The common fish leech (Piscicola geometra L. 1758) occurs in ponds as well as salty waters [11]. These small (ca. 15 mm long) leeches are ectoparasites on the skin of members of the family Salmonidae and other fish species (perch, Perca fluviatilis, pike, Esox lucius, common carp, Cyprinus carpio etc.); in seawater, P. geometra have been collected from the body surface of rays and sole. The following account of “sex and gender” in this representative hermaphrodite is based on my own observations of P. geometra maintained in freshwater aquaria. During the summer (May to August), fish leeches reproduce via copulation (mutual sperm transfer), followed by the deposition of small (ca. 1,5 mm long) cocoons that each contain only one fertilized egg. P. geometra is a protandrous hermaphrodite, i.e., the male reproductive system (production of sperm) becomes active first, followed by the female function (provision of egg cells) (Figure 2A). In populations of P. geometra and other hermaphrodites, the gender-ratio (males:females) is exactly 50:50, whereas in groups of interbreeding gonochorists more males than females may occur.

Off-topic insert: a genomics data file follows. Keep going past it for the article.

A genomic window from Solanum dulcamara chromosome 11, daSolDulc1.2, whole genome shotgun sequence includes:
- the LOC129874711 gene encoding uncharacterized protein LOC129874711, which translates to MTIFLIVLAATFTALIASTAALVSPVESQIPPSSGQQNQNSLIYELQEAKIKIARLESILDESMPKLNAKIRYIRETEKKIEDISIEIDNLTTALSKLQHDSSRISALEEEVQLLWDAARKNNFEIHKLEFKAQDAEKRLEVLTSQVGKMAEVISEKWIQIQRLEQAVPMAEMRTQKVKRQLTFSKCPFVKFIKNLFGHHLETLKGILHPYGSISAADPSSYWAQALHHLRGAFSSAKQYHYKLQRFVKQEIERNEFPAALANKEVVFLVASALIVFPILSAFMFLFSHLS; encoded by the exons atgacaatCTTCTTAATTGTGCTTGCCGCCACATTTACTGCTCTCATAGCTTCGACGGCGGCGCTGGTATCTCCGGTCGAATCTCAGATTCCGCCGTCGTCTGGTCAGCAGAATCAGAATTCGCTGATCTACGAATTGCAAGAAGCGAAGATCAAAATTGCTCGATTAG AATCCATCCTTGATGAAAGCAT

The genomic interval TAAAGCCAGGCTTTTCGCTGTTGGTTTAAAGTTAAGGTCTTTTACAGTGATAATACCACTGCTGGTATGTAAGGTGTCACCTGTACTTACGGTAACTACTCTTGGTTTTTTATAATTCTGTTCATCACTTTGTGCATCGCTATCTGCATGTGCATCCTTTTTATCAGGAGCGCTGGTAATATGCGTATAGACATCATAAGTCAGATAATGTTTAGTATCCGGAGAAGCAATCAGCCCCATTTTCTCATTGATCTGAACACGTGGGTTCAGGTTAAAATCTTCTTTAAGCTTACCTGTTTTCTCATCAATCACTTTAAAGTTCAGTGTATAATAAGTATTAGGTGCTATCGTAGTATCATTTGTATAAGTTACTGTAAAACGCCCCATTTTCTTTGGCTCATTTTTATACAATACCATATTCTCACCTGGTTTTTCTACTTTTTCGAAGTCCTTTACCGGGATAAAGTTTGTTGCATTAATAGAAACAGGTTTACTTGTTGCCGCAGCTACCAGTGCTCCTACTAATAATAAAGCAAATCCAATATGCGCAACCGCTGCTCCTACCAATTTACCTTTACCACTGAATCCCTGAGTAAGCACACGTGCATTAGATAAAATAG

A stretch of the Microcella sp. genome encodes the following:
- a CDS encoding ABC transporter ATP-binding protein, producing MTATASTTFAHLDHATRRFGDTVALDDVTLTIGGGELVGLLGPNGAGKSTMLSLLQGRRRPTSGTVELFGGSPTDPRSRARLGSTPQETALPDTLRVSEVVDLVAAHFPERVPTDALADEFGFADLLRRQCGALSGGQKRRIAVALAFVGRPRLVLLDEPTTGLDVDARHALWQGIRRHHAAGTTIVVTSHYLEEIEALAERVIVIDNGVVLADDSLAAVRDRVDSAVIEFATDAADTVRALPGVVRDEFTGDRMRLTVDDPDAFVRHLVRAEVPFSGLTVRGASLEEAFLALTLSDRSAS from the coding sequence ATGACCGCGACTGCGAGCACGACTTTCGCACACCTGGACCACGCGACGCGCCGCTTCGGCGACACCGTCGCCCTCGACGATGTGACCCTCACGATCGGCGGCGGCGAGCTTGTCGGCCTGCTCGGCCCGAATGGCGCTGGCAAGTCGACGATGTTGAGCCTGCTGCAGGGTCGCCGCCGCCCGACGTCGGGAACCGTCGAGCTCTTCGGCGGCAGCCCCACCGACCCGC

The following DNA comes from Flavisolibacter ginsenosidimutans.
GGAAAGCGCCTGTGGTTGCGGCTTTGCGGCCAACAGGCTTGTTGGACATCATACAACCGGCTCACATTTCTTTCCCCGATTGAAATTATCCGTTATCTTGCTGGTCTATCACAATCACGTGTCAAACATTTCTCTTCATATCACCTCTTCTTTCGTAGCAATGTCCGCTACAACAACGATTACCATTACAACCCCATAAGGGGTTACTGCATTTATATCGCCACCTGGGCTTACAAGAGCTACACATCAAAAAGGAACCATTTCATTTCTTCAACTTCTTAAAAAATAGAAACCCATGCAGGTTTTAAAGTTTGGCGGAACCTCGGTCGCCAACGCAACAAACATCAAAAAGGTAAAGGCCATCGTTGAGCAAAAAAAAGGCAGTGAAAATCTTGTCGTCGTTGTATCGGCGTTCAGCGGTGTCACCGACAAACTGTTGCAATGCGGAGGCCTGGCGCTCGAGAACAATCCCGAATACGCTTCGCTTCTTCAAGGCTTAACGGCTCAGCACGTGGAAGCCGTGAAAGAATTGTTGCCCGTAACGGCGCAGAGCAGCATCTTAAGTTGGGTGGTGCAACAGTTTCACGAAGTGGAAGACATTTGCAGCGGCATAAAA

Figure 2: Morphology, sexual reproduction, and life style of the common fish leach (Piscicola geometra L. 1758), a protandrous hermaphrodite. Adult, sexually mature leech (A), two individuals during mating, i.e., exchange of pseudospermatophores (B), and freshwater fish (common carp) infested with adult P. geometra (C). Sex (internal fertilization) and gender (role as male/female during reproduction) are indicated. as=anterior sucker, ca=copulatory area, gp=gonopore, ps=posterior sucker, psp=pseudospermatophore [11,13].